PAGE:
Converting pasture to orchard: advice for newbie

Elemental

Member
Horticulture
I live in an area primarily concerned with livestock farming, however I'm keen to convert a 4 acre patch of pasture into orchard. Can someone give me a rough idea of the tasks I need to organise and roughly the time of year to do them? I'm planning on planting the trees on berms (raised ridges) as my soil is clay and the drainage poor - any advice would be much appreciated
 

Kidds

Member
Horticulture
Loads online, especially USA stuff which is very relevant.
Poor draining clay soil is a very bad starting point berms or not. I would go along the lines of using MM106 rootstocks to try to compensate rather than anything smaller..
Order your trees a year in advance, spray off with glyphosate, correct the pH, plant 18x12' with pollinators 1 in 5 in spring when the ground is dry enough.

Very basics but online stuff including Youtube has a wealth of info.
 

Elemental

Member
Horticulture
Loads online, especially USA stuff which is very relevant.
Poor draining clay soil is a very bad starting point berms or not. I would go along the lines of using MM106 rootstocks to try to compensate rather than anything smaller..
Order your trees a year in advance, spray off with glyphosate, correct the pH, plant 18x12' with pollinators 1 in 5 in spring when the ground is dry enough.

Very basics but online stuff including Youtube has a wealth of info.
Thanks Kidd's, do I need to flat lift and rotavate the ground? Which bit of kit would be used to form the berms? Apologies for the simple questions?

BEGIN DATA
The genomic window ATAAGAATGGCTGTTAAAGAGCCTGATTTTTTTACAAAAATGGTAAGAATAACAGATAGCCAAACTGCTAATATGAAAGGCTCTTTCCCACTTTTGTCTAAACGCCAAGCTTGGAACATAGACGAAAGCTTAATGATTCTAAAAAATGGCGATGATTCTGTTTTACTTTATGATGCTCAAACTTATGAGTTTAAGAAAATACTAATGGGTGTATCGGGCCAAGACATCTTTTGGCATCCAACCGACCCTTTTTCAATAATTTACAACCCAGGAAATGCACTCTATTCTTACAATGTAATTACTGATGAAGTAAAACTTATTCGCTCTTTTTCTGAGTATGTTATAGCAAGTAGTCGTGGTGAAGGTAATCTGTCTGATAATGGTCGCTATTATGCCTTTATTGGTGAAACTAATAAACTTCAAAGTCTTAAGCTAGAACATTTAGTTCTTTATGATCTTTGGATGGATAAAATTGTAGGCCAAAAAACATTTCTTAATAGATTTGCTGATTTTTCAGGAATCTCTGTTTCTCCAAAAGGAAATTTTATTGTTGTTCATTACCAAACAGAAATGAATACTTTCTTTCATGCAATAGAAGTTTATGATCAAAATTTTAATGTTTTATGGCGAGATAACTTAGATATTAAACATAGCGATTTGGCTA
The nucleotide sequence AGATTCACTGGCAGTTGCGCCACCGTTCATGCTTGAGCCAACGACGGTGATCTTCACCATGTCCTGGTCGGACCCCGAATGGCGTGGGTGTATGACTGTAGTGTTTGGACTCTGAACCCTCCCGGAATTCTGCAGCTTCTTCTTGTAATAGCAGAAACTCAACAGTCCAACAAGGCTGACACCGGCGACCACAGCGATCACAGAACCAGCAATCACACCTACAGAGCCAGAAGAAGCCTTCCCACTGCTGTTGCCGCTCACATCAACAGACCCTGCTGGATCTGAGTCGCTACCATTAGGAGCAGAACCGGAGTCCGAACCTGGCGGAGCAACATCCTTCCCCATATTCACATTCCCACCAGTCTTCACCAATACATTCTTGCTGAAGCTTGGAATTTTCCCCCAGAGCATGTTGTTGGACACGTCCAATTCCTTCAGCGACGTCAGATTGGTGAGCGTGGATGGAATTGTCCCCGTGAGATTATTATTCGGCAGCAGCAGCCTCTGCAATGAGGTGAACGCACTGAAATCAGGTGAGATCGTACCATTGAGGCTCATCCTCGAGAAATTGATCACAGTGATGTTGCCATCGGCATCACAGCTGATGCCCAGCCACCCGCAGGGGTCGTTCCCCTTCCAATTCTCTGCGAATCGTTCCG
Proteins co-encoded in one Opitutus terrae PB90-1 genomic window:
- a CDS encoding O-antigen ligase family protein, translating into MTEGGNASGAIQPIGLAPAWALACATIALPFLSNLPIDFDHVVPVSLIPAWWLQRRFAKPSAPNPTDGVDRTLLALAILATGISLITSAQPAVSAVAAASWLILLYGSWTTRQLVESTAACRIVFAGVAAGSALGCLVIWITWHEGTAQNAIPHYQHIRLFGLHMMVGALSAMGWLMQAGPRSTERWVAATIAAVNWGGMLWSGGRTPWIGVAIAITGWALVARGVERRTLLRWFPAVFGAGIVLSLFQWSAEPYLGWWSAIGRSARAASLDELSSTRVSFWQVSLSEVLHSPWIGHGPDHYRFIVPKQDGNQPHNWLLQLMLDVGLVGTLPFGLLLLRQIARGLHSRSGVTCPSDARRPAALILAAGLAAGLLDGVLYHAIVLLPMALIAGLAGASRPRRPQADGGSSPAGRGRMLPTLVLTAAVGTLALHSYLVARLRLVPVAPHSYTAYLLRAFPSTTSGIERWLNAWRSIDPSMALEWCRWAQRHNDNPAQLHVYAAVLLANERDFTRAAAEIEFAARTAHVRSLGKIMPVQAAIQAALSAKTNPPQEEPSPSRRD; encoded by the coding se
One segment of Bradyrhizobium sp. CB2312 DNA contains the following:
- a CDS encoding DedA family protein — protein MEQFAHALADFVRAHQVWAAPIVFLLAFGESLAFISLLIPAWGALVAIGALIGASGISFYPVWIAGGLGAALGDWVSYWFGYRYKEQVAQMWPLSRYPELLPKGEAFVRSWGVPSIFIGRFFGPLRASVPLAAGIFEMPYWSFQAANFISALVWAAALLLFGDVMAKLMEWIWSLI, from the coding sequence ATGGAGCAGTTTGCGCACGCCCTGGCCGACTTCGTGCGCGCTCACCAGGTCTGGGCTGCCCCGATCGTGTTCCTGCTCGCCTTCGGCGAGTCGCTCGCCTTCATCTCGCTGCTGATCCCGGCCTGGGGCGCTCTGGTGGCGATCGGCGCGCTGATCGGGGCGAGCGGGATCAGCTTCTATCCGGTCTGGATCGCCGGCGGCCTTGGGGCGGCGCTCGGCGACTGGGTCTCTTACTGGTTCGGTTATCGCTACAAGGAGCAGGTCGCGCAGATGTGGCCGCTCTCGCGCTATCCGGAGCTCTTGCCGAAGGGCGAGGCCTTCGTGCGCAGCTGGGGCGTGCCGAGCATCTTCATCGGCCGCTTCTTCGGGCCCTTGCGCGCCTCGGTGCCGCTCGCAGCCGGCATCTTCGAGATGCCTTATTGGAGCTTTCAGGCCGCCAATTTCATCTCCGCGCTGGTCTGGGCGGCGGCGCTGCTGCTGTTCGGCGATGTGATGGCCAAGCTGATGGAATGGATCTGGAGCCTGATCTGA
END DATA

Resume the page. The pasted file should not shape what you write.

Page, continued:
Kidds

Member
Horticulture
Personally if the ground is so bad you need to plant on berms I would not plant apples there, but if your mind is made up.......
Find the existing drains and make sure they are as good as they can be, rod them and clear any ditch outlets.
Plough the ground after glyphosate and plant a crop of mustard. Just before it flowers flail it off and plough it in, repeat. This is to get as much organic matter in the ground as you can, do not forget the lime!
Do not try to work the ground when wet which is likely to be from September to April.
A power harrow and/or a potato bed former are likely to be the best weapons for the hilling.
The above assumes you are in the UK. Rotavators don't improve clay ground and I am not sure exactly what a flat lift is but suspect the same applies.
 

Elemental

Member
Horticulture
Personally if the ground is so bad you need to plant on berms I would not plant apples there, but if your mind is made up.......
Find the existing drains and make sure they are as good as they can be, rod them and clear any ditch outlets.
Plough the ground after glyphosate and plant a crop of mustard. Just before it flowers flail it off and plough it in, repeat. This is to get as much organic matter in the ground as you can, do not forget the lime!
Do not try to work the ground when wet which is likely to be from September to April.
A power harrow and/or a potato bed former are likely to be the best weapons for the hilling.
The above assumes you are in the UK. Rotavators don't improve clay ground and I am not sure exactly what a flat lift is but suspect the same applies.
Thanks, I found a map from the 1880's which show an orchard (cider apples I expect) in the same field so I'm hoping that with a bit of work I can get the ground back up to standard. I've got plenty of experience working with hydroponic strawberries but realise I have no clue with working on the soil
 

Kidds

Member
Horticulture
This is the video I have been most impressed by. It is USA but can be adapted for UK. Have used rye in UK for bulk OM and have used hot mustards for the soil sterilising + bulk OM with excellent results. Look into it.

 

Bogweevil

Member
I live in an area primarily concerned with livestock farming, however I'm keen to convert a 4 acre patch of pasture into orchard. Can someone give me a rough idea of the tasks I need to organise and roughly the time of year to do them? I'm planning on planting the trees on berms (raised ridges) as my soil is clay and the drainage poor - any advice would be much appreciated